Meet in the Midlands

Birmingham takes centre stage
Birmingham City Council has been at the centre of some big stories of late and events and conferencing have been at the forefront of that news.

First the council announced the sale of the NEC Group in a £307m deal. This was followed up in March with the news that the council is to raise more money to pay off its debts by putting the new Grand Central shopping centre at New Street on the market a full six months before it is set to open to the public. This announcement was made at the international development exhibition and conference MIPIM in Cannes, a graphic indication of the power of events to act as marketplaces for the biggest deals.

The tranformation of New Street Station at Grand Central highlights the new kind of welcome awaiting those arriving in the second city by rail.

Delegates will next year start forgetting the old station design steeped in the ‘60s DNA of British Rail and step into the 21st Century. England’s second busiest station will, at last, make a proper first impression on business tourists arriving to attend events in the city and wider region.

Birmingham City Council leader Sir Albert Bore described the development at New Street as signalling “an incredibly exciting year for Birmingham, with Grand Central just one of a number of redevelopment projects coming to fruition, which in turn will create more job opportunities and attract greater investment to our city”.

Birmingham’s destination marketing organisation and conference bureau have experienced difficult times struggling to retain staff and funding. A leaner organisation is now focusing hard on attracting conferences and major events and using the ‘More Birmingham’ campaign.

Connectivity continues to be a big card in the city and the region, and not just because of the new station improvement. Birmingham Airport services 143 direct routes from key business destinations. And the city sits at the hub of the country’s national motorway network.

Key sectors being targeted for conferences include professional and financial services, engineering, life sciences, creative and digital industries (in line with Business Birmingham/inward investment objectives).

Quality businesses and universities mean there is often a high concentration of potential delegates already in the city and surrounding region when it comes to both association and corporate meetings.

Anniversaries are good for marketing, and some Birmingham institutions and locations celebrating landmark birthdays include:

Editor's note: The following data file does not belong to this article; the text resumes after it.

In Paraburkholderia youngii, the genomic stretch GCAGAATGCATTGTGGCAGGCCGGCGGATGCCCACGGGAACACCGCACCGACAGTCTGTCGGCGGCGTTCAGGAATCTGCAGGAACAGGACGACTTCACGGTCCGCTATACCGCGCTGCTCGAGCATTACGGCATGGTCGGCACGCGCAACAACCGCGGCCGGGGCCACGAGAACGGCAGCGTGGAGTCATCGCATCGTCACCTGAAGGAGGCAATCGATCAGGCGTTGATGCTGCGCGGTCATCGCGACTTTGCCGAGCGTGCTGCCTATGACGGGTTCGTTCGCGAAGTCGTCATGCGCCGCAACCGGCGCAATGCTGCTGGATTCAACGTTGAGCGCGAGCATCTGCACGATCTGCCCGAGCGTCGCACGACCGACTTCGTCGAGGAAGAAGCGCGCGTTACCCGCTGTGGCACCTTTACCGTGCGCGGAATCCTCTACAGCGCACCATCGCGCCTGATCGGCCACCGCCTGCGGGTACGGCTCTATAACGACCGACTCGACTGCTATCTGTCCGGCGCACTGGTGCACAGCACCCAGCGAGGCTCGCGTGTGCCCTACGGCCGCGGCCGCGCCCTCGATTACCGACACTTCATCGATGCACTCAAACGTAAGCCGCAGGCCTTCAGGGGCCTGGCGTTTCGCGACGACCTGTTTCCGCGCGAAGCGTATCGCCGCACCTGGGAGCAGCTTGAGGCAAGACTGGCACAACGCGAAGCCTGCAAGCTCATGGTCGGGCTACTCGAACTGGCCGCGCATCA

• Cadbury World – 25th
  • Birmingham Royal Ballet – 25th
  • Rotunda – 50th
  • The ICC – 25th
  • Brindleyplace – 20th
  • Lunar Society – 250th
  • Birmingham Cathedral – 300th

In a big year for sport, Birmingham will play a key role in the delivery of the Rugby World Cup 2015, while Edgbaston cricket ground has been awarded some of the biggest fixtures in world cricket including an Ashes test.

Other projects stretching into 2016 include work on the Paradise Forum site, a new Metro line for Birmingham city centre and a Shakespeare celebration to commemorate the 400th anniversary of the bard’s death. Work is also to begin on HS2.

With 18 qualifying conferences, Birmingham improved its global standing in the latest International Congress and Convention Association (ICCA) city rankings by 32 places to 136th. The gap of 16 meetings between Birmingham and Manchester has remained unchanged. However the city has overtaken Liverpool and Cambridge to become the sixth most popular UK destination for international association conferences/meetings.

The city claims to have overtaken Manchester to become the most popular destination for domestic business tourists outside London.

Venue updates
The ICC Birmingham’s Vox Conference Centre is set to open soon as part of the UK’s first integrated destination leisure complex at the NEC site. While Resorts World will include a 178-room, four-star hotel, an 11-screen cinema, restaurants and bars, an outlet shopping centre and a spa and casino.

Resorts World, now owned and operated by Genting UK, is a £150m fully integrated leisure and entertainment complex the first of its type to be built in Europe. It includes the Genting Arena.
The £26m Barclaycard Arena (formerly the National Indoor Arena) development, in the city centre, meanwhile, was launched under its new colours by Michael Bublé.

National ticketing agency, The Ticket Factory, is another part of the NEC Group’s business. Add to that hospitality brand, Amplify and caterer Amadeus. The NEC Group also has three new business launches that signal its aim to take its expertise further afield: NEC Group International, MemoryHaus and Eight Feet Tall (the latter a specialist agency for the live events industry). A head of steam is bubbling up and that is only likely to power the motor more forcefully under the new private owners of the Group, LDC.

Symphony Hall has a new events space. Its ‘Next Stage’ is a ‘floating’ stage floor which covers the stalls’ seating and offers a new capacity for up to 620 delegates.

The Golden Square is a new £1.6m, 4,000sqm public realm space in Birmingham’s historic Jewellery Quarter. The scheme is part of the Big City Plan and will provide a flexible space to host events and encourage more footfall into the area.

Birmingham was recently listed in the Rough Guides’ Top 10 places to visit in 2015 thanks in part to its ‘first-rate restaurant scene’. A host of new eateries open this year – many with events spaces.

A £50m redevelopment of luxury retail and leisure destination, The Mailbox, will see Harvey Nichols double its size.

In the local hotels, the Hyatt Regency’s £6m refurbishment has seen all of its 319 luxury bedrooms, ballroom, suites, and eight conference rooms undergo a revamp.

Thirty Club rooms at Malmaison in the city centre were renovated earlier this year.
Marco Pierre White’s steak restaurant and the Hotel Indigo are set for a £200,000 transformation as both venues begin their fourth year of trading at The Cube.

Near to the reconstruction around New Street Station sits thestudio, a venue spread over four floors and able to cater for 250 people, with breakout zones complete with bean bags and retro games.

A roof terrace, with a BBQ menu, is available over the summer months.

Recent clients have included the MIND charity, which held its conference at thestudio, and Goodyear which brought its annual sales conference to the venue.

The neighbouring construction projects have not made for an easy environment to make events business as usual, and management says it has been a challenge, not least with the tram route work on top of the New Street station redesign. “We’ve worked hard with all parties concerned to make sure our clients weren’t inconvenienced and have also taken the opportunity to refurbish some of our own areas simultaneously,” says thestudio’s commercial director Julian Kettleborough.